Vesting Orders

August 4, 2016 Lisa-Renee Estate & Trust, Estate Planning, Executors and Trustees, Trustees, Wills Tags: , , , , , 0 Comments

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The transfer of real property is one issue that often arises in estate matters. However, it is when real property has not been transferred to entitled beneficiaries within three years of the date of death of the owner of the property that the beneficiaries may require the assistance from an estate lawyer to have the property transferred to him or her.

Section 9(1) of the Estates Administration Act (the “ETA”) provides that real property not disposed of, conveyed to, divided or distributed among the persons beneficially entitled to it within three years after the death of the deceased shall vest in the persons beneficially entitled to the property.  Simply put, if an estate trustee does not deal with real property owned by an estate within three years of the date of death then the real property will vest in the beneficiaries of the estate or in those who the testator specifically gifted the real property to in his or her Last Will and Testament.

While vesting can occur automatically where the deceased died intestate, that is not the case where the deceased died leaving a Will.  Where the deceased died testate, Section 10 of the ETA provides:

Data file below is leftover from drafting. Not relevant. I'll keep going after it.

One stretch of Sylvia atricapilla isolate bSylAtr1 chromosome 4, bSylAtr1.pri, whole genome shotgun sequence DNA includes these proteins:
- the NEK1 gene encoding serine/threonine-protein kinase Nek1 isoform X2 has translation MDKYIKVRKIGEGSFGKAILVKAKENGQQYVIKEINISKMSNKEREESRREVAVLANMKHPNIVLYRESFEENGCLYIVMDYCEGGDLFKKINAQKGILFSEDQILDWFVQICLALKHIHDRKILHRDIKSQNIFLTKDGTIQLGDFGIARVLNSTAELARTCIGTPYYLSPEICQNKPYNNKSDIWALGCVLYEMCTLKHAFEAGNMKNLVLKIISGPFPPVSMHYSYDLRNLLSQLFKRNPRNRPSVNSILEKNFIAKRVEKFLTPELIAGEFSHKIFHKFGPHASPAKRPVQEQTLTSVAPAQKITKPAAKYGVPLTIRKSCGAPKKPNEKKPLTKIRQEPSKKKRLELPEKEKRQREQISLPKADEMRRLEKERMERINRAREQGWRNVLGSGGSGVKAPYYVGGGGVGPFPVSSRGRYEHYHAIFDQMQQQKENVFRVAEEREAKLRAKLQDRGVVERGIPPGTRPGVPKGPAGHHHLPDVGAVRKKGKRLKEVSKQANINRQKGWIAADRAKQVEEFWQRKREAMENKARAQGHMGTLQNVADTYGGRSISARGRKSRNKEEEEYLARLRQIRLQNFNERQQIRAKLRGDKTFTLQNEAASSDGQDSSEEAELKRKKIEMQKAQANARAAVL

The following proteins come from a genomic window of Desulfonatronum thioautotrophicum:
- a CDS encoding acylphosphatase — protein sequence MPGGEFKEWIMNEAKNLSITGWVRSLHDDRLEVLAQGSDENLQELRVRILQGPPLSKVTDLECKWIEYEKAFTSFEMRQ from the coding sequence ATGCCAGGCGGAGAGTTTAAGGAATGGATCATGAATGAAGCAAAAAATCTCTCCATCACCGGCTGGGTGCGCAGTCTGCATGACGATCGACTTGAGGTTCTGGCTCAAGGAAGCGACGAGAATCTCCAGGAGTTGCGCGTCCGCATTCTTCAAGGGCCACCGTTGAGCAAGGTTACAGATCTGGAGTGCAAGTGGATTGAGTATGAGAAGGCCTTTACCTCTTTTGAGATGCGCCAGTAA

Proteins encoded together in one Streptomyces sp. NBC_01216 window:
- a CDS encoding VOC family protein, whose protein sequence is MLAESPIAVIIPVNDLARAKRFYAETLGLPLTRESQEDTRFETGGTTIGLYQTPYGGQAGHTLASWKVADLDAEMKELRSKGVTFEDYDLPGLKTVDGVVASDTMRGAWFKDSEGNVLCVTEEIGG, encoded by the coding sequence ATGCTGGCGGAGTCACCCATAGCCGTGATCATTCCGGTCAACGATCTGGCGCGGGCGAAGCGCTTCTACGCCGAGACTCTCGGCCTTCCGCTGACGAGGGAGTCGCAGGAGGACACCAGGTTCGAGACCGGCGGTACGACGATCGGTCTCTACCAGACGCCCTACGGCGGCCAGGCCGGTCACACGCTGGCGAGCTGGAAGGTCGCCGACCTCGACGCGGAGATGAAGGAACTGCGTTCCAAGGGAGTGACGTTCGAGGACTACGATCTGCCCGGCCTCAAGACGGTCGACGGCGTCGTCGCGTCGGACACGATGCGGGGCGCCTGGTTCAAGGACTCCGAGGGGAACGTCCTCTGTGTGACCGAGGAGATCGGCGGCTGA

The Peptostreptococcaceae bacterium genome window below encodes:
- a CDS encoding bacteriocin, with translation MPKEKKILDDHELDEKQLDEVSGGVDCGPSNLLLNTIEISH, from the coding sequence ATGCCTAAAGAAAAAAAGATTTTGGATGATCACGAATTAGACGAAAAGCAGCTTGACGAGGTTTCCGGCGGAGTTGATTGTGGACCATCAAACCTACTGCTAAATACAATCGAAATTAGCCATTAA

1. Nothing in section 9 derogates from any right possessed by an executor or administrator with the will annexed under a will or under the Trustee Act or from any right possessed by a trustee under a will.

A review of the case law on this issue suggests that where an estate trustee has the implied or express power to sell or convert real property at such times and in such manner as he or she sees fit, section 10 of the ETA will prevail and render section 9 of the ETA inoperative. However, consideration must be given to whether the deceased intended for the estate trustee named in their Will to have the authority to deal with the real property beyond the three year limit set out in the ETA.

Accordingly, when considering whether to seek a vesting order on behalf of a beneficiary, it is important to review the terms of the testator’s Will to determine what authority was granted to the named estate trustee with respect to real property and whether the testator had any specific intentions regarding the estate trustee’s discretion to delay the exercise of such authority.

Thanks for reading!

Lisa Haseley

You may also be interested in reading:

Vesting of Real Property
Hull on Estates #227 – Creative Claims against Real Property

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